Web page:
Manual Gearbox

The F90 M5 and the M6 successor won’t get a manual gearbox. But that decision was made after the demand for stick-shift in the two cars fell to “nearly zero percent”. So, in our opinion, the M2, M3 and M4 will continue to have the manual transmission in the foreseeable future (that includes their next generations), considering it’s opted by 15 to 20 percent of the present owners.

35 responses to “What Does The Future Hold For BMW M?”

  1. guest says:

    In today’s comparison of the M3, The Independent says M stands for Monster.

  2. Chris Llana says:

    Frank van Meel’s claim that electric cars cannot “keep up performance for more than five minutes before degrading because of temperature reasons” is simply not true. Why doesn’t he just say he isn’t interested in making an electric M car, or that he doesn’t know how. Full-electrics run up Pike’s Peak faster than their ICE competitors, hitting over 150 mph, going around 156 turns, and gaining almost a mile in altitude. Heat is not a problem. The Formula E race cars go flat out until the battery runs out; they can certainly keep up performance. Other EVs have run the Nürburgring and other similar courses without overheating. Rimac’s Concept One? It goes and goes without any performance degradation. It’s van Meel’s bugaboo.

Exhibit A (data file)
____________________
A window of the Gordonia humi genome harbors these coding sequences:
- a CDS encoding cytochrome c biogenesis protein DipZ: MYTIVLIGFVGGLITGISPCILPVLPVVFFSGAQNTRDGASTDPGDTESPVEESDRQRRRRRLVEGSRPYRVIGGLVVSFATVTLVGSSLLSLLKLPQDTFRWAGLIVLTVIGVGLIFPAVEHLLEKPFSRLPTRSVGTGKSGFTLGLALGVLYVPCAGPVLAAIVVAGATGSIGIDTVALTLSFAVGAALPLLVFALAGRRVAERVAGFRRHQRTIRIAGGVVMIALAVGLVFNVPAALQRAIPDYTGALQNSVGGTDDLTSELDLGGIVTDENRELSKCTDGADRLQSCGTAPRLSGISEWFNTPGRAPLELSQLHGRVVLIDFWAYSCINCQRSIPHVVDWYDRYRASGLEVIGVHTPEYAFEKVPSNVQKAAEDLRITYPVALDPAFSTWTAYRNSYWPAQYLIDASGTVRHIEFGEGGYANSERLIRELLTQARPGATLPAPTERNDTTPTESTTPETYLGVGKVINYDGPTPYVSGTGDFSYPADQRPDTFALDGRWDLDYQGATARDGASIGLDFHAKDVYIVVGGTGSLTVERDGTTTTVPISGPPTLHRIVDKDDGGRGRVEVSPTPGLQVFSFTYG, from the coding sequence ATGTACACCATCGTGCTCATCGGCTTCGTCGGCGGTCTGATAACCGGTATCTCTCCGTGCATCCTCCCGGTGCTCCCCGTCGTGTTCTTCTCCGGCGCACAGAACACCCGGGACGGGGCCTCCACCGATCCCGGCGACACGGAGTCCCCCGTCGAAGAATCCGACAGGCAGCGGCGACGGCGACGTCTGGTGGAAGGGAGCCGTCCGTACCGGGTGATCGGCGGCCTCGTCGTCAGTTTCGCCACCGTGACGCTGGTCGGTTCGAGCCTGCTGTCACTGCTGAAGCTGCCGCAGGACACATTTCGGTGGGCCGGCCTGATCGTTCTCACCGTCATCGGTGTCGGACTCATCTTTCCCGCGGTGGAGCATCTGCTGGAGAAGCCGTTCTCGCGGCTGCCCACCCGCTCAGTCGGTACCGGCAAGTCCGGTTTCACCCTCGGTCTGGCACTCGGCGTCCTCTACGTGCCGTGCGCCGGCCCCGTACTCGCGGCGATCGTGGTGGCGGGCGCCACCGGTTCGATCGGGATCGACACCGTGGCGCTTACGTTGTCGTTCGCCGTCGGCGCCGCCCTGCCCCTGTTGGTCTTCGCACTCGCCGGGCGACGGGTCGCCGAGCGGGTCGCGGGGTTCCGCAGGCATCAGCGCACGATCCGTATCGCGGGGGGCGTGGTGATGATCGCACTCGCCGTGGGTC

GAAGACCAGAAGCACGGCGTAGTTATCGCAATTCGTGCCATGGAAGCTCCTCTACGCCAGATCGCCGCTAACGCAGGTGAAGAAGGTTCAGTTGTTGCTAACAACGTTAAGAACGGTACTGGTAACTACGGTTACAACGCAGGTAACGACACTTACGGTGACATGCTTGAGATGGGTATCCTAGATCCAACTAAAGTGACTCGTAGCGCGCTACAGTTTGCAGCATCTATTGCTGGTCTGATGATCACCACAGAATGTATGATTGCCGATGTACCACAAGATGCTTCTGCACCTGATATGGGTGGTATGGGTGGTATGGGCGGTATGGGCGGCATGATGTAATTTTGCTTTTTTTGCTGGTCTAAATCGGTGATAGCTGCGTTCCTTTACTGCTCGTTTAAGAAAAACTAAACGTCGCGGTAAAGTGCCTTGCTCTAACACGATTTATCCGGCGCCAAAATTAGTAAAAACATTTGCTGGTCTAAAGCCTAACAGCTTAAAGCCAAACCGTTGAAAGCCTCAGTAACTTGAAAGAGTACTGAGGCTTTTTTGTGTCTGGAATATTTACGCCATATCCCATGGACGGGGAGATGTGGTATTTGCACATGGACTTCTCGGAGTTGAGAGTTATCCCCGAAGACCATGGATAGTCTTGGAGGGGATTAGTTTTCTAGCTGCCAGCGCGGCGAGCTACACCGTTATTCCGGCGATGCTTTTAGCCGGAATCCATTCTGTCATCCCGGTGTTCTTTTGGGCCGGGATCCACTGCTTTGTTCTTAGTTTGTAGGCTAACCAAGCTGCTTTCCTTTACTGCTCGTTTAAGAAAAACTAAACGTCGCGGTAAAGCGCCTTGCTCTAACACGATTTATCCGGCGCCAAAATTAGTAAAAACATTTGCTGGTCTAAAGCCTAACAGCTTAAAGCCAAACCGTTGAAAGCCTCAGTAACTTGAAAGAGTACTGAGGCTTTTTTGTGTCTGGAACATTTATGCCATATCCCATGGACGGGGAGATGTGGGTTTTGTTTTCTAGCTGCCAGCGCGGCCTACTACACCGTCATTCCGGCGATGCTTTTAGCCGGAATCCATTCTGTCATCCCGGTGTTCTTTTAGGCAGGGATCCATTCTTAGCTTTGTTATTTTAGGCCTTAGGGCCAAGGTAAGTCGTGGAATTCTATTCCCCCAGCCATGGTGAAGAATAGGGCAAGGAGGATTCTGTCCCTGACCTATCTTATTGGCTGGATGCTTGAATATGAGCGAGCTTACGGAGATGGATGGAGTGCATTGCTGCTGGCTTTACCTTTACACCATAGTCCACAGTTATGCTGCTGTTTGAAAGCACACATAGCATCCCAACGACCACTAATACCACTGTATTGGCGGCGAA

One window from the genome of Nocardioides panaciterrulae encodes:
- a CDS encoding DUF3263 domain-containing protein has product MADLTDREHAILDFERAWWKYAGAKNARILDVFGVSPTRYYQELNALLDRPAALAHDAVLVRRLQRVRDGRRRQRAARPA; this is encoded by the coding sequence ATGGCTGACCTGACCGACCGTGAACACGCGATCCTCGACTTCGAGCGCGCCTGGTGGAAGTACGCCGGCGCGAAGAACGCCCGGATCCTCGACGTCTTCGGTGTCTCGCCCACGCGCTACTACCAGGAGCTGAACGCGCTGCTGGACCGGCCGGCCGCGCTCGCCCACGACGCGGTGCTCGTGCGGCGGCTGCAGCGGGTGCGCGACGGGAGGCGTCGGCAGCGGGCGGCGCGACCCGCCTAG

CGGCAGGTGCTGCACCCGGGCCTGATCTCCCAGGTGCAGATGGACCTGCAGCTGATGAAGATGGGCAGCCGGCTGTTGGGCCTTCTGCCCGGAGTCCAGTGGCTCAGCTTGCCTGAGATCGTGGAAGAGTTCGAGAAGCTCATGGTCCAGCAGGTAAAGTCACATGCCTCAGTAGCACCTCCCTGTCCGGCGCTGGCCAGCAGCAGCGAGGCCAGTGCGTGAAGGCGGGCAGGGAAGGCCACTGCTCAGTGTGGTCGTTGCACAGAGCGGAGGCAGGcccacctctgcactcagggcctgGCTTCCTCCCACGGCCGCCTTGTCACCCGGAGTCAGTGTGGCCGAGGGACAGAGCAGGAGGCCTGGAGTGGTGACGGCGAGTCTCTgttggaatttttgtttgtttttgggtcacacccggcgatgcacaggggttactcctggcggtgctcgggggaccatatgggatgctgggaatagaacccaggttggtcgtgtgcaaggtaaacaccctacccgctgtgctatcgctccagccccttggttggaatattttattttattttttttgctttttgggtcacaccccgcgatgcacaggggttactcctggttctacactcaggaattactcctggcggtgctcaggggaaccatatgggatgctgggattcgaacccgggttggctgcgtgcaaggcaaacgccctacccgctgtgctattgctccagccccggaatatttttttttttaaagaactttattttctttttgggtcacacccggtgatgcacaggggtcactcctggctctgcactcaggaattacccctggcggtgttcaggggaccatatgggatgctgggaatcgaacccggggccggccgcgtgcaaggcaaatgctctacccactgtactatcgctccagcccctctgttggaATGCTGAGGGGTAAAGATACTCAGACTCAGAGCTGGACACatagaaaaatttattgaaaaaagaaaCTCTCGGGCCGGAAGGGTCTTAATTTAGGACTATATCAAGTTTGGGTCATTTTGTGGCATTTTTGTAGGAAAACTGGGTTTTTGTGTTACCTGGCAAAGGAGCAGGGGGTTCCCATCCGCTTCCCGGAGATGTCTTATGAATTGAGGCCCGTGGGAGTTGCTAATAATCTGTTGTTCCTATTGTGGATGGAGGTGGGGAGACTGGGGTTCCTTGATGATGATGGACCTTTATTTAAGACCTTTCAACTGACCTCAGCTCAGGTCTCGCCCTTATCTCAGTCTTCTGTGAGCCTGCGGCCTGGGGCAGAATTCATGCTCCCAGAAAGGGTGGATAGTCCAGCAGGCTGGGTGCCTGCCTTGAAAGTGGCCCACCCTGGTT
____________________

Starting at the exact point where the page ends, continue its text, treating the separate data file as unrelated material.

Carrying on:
And what of hybrids? Hinders performance? Ferrari LaFerrari, McLaren P1, Porsche 918, and now the new Aston Martin AM-RB 001, all beg to differ. BMW? Clinging to the past.

    • Surya Solanki says:

      1. He was talking about EVs not hybrids. LaF, P1 are hypercars, how can you possible expect the same tech to be there in say, an M3? They can’t make carbon-fibre tub, etc.

      2. It’s not just about having the tech, but making sure it’s available at a reasonable price. How many EVs have actually run around N’ring? Rimac hasn’t posted any time yet. NextEV Nio EP9 is the fastest EV around N’ring but that too suffered from overheating. And it’s certainly not a $100,000 car. Tesla, for all its straight line-speed is atrocious around the track and of course, suffers from overheating. Do you know of any EV, which can come at a price of the current M cars and beat them around a track?

      • Chris Llana says:

        If you read the story again, you will see that he talks about both hybrids and full-electrics. There was no mention of cost being the issue. The point I was making about hybrid supercars was to counter his claim: “in case of the the hybrids, the current
        set of batteries and associated components add too much weight to the
        car, negatively affecting the the power-to-weight ratio and
        consequently, the handling.” Clearly that statement is specious. Electric motors are small and light, and add lots of torque. Hybrids use small batteries that add very little weight, and by the way, have you noticed how porky M cars have become in recent years?

        M cars are not race cars. The vast majority never see a track. They are performance street cars, and the cost of building a performance street EV would not be prohibitive. They are much simpler than ICE cars.